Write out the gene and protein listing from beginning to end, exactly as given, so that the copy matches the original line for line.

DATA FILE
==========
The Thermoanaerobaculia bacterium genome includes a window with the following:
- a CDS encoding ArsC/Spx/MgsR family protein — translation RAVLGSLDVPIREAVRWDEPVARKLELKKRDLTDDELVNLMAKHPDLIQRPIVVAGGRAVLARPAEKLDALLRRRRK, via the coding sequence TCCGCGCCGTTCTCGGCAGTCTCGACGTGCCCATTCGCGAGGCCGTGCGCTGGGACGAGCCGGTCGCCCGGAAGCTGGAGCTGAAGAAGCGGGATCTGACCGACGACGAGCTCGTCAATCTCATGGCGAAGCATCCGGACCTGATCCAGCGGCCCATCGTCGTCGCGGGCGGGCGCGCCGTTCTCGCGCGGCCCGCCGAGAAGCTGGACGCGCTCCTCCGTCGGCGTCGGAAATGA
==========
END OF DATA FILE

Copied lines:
The Thermoanaerobaculia bacterium genome includes a window with the following:
- a CDS encoding ArsC/Spx/MgsR family protein — translation RAVLGSLDVPIREAVRWDEPVARKLELKKRDLTDDELVNLMAKHPDLIQRPIVVAGGRAVLARPAEKLDALLRRRRK, via the coding sequence TCCGCGCCGTTCTCGGCAGTCTCGACGTGCCCATTCGCGAGGCCGTGCGCTGGGACGAGCCGGTCGCCCGGAAGCTGGAGCTGAAGAAGCGGGATCTGACCGACGACGAGCTCGTCAATCTCATGGCGAAGCATCCGGACCTGATCCAGCGGCCCATCGTCGTCGCGGGCGGGCGCGCCGTTCTCGCGCGGCCCGCCGAGAAGCTGGACGCGCTCCTCCGTCGGCGTCGGAAATGA